As it is, this episode only really gets by on those moments.
After encountering Abraham Lincoln (Lee Bergere) floating in space (for realz) the crew beams him aboard. He sort of seems like the genuine article and he vaguely tells Kirk that the answers about him are on a nearby planet the ship was exploring. Upon beaming down, Kirk, Spock and Lincoln are joined by Surak (Barry Atwater), the father of the Vulcan people. Then, some weird rock things who live on the planet tell our heroes that they have to fight recreations of four evil figures from history. The bad guys include Genghis Khan (Nathan Gung) who really likes to throw rocks; some weird witch woman, Zora (Carol Daniels) not to be confused with a witch-ay woman; Kahless the Unforgettable (Robert Herron) essentially, the Klingon messiah who apparently doubles as a voiceover actor; and Colonel Green (Phillip Pine) a notorious figure from 21st-century Earth. All the historical figures are recreations (I guess?) and the rock creatures want to examine the difference between good and evil. After a bunch of by-the-numbers fight scenes where Kirk and Co. win, but don’t kill the bad guys, they learn that it’s mercy or something.
Why it’s important
As goofy as this episode is — it seems like something straight out of The Animated Series — it introduces two (possibly three) key figures in the history of Star Trek. Both Kahless and Surak appear in second-generation Trek (Kahless in TNG’s “Rightful Heir” and later references and Surak in the fourth-season Vulcan arc in “Star Trek: Enterprise”). Colonel Green, while certainly not a messiah figure, is an important guy in Earth’s history. He pops up in a recording in “Terra Prime” at the end of the fourth season of “Star Trek: Enterprise,” and it turns out he’s a sort of hero to the Earth-for-humans movement because he euthanized a bunch of people deformed by radiation during World War III. Yay!
Now, I’ll give the creators props for sticking with some continuity. It wouldn’t be unheard of for a character like Surak or Kahless to be introduced (particularly in the waning days of TOS) only to be forgotten. Garth of Izar, was introduced in TOS’s third season as the “model” for starship captains and an important historical figure. But we never hear of him after that episode.
(In another example, Kirk, Spock and McCoy meet the immortal human Flint — who had been Solomon, Alexander the Great, Merlin, da Vinci, Brahms and possibly others — in “Requiem for Methuselah,” arguably the weirdest episode of TOS. We won’t review it as it’s not part of any additional Star Trek lore. But it’s worth a watch because its premise surrounds a very, very interesting concept. Unfortunately, the creators decided to take it in a bizarre direction, in which the immortal Flint builds an android to be with him and tries to use Kirk to get her to learn to love, or something. Kirk and the android fall for each other, Flint and Kirk fight over her, the android dies and Spock later removes Kirk’s memories to help with his heartbreak! Oh, and all of this happens in the span of THREE HOURS as Kirk, Spock and McCoy work with Flint to get a drug from his planet to save a dying Enterprise crew. Even stranger, there appears to be no effort after this episode to contact Flint. Given Spock’s statements in other episodes about the opportunities for research, like the planet killer in “The Doomsday Machine” or the weird aliens in “Catspaw”, it’s odd that they just walk away from Flint. Of course, they did something similar in “Metamorphosis.”)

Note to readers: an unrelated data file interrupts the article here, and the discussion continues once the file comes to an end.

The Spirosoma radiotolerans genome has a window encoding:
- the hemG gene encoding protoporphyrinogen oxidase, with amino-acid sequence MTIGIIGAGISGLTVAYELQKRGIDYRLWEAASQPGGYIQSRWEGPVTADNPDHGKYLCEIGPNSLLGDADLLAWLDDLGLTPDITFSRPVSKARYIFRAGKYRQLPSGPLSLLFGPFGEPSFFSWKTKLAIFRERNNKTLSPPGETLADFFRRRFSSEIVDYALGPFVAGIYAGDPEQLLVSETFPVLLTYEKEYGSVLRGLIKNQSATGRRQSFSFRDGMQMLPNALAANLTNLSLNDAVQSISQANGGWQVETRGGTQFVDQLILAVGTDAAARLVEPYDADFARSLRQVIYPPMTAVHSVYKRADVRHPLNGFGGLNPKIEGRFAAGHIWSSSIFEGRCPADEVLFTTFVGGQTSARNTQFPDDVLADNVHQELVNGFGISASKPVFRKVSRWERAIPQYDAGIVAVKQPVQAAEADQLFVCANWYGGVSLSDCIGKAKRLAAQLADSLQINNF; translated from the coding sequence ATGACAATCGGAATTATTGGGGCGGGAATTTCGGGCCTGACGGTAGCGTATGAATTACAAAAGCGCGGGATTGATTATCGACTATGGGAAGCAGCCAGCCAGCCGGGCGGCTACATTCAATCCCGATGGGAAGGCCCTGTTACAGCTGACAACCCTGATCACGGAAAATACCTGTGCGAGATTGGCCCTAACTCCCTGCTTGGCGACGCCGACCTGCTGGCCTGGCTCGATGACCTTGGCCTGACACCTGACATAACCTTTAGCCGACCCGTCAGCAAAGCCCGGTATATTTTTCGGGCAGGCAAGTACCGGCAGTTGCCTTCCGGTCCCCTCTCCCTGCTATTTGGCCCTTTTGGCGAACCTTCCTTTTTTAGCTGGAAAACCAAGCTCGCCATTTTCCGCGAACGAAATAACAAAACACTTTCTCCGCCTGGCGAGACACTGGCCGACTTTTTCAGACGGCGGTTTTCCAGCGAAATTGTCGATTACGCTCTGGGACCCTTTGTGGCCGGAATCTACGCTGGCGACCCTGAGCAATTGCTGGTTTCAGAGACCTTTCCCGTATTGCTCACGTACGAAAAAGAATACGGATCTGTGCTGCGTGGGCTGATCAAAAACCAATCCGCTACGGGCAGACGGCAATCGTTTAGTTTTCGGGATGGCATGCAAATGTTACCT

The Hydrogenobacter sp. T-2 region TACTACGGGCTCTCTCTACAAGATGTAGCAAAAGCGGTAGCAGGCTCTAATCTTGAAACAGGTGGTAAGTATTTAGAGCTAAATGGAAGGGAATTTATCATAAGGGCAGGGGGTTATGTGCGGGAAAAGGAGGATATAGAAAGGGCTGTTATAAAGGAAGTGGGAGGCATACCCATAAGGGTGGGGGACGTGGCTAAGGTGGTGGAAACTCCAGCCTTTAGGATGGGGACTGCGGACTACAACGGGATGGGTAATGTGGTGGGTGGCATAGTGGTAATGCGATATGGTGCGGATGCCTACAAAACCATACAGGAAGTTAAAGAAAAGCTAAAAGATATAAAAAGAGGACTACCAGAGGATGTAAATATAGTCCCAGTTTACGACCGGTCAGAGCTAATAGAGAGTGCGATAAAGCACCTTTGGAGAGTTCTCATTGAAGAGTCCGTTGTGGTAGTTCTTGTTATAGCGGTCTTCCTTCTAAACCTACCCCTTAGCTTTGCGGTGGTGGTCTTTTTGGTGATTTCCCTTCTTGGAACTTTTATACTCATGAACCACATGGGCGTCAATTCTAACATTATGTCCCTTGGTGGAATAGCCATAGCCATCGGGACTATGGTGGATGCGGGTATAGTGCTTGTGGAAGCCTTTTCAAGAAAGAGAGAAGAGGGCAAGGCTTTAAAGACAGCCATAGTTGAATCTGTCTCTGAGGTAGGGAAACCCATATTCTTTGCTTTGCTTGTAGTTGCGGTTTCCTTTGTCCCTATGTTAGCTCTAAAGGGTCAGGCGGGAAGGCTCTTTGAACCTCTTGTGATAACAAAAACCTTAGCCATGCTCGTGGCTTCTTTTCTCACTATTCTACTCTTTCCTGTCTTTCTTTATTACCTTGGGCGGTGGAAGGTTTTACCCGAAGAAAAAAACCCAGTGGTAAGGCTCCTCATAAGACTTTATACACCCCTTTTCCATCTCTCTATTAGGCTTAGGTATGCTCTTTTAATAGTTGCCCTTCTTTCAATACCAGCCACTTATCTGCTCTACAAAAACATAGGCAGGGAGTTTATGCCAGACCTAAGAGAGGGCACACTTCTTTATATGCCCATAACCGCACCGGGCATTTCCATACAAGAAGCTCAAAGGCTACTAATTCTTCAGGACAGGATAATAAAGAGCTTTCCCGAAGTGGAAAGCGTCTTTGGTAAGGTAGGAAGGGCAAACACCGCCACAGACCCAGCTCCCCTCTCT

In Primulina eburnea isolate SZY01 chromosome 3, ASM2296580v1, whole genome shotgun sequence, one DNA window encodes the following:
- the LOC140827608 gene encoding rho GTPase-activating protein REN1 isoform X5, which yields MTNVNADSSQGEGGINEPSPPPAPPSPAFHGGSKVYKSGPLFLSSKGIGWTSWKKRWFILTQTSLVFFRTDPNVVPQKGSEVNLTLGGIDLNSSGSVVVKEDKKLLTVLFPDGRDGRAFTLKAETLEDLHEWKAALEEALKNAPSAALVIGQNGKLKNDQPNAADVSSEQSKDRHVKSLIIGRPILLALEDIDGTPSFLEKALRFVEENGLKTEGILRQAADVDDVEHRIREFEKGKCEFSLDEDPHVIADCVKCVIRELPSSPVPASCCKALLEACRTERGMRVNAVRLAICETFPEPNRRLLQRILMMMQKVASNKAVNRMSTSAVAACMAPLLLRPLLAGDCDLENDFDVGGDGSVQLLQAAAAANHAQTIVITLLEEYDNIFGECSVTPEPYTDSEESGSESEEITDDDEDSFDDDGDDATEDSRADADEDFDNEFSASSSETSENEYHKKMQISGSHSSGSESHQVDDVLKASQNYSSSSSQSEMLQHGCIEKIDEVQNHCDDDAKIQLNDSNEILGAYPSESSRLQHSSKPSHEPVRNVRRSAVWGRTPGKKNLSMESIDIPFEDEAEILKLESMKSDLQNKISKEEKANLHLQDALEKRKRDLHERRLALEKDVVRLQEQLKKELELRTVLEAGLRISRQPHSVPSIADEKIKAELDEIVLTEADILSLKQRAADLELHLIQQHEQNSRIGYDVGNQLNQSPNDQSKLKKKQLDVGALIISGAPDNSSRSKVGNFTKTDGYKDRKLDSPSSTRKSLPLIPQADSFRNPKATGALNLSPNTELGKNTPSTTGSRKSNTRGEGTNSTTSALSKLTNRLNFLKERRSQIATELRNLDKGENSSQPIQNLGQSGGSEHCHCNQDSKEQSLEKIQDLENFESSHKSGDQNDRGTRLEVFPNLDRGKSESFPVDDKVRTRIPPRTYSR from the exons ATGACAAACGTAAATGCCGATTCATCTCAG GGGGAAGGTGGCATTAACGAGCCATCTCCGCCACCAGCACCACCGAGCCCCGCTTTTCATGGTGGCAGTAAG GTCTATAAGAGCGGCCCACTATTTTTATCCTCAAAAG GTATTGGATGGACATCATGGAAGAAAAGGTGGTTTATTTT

Of course, Surak, Green and Kahless are all very different the next time we see them — with a special emphasis on Kahless …
What doesn’t hold up
Surak sure looks different (and dresses differently) than he does in Enterprise as does Green. But that’s really not a big thing. The transformation of Kahless, however, is kinda nuts. Here, he dresses like the 23rd-century Klingons we see in TOS, he doesn’t have forehead ridges or long hair (undermining the genetic experiment explanation for Klingon foreheads from Enterprise) he can mimic voices in the stylings of Lt. Commander Data and (probably most importantly) he’s characterized as an evil dude who inspired all the “tyrannies” the Klingons would go on to commit. Oh, and he’s totally subservient to Colonel Green. Weird.
By the time we see Kahless in TNG — or, rather, a clone of Kahless who is made to act like the genuine article — he’s not an evil guy, he has forehead ridges and dresses in garb that’s not out of a 23rd century JC Penney on Kronos. And he has no (apparent) ability to be the Klingons’ very own Mel Blanc. This is actually a case example of how Klingons went from mostly evil, treacherous bastards in TOS and the movies (think Kruge in “Star Trek III: The Search for Spock”) to honorable warriors in TNG and DS9 (Worf, Martok, etc.). There were some tweeners over the years, like Kang, Gowron and Gorkon. But retconning a character previously equated with Genghis Khan into a mostly good dude? It’s pretty laughable.
I’ve heard the theory that the rock dudes in this episode generated Kahless from what Kirk thought Kahless would be like — which means Kirk heard the name and drew his own conclusions or read a very biased history on the Klingons (does D’Nesh D’Souza write about Klingon history?). But writing the Kahless inconsistencies off as a flaw in Kirk’s version of him is weak sauce, especially because the rock dudes generated Surak, someone Kirk had never heard of (which, by itself, is pretty ridiculous, as it makes Kirk look like a real idiot). Did they pull Surak from Spock’s mind but everyone else from Kirk’s?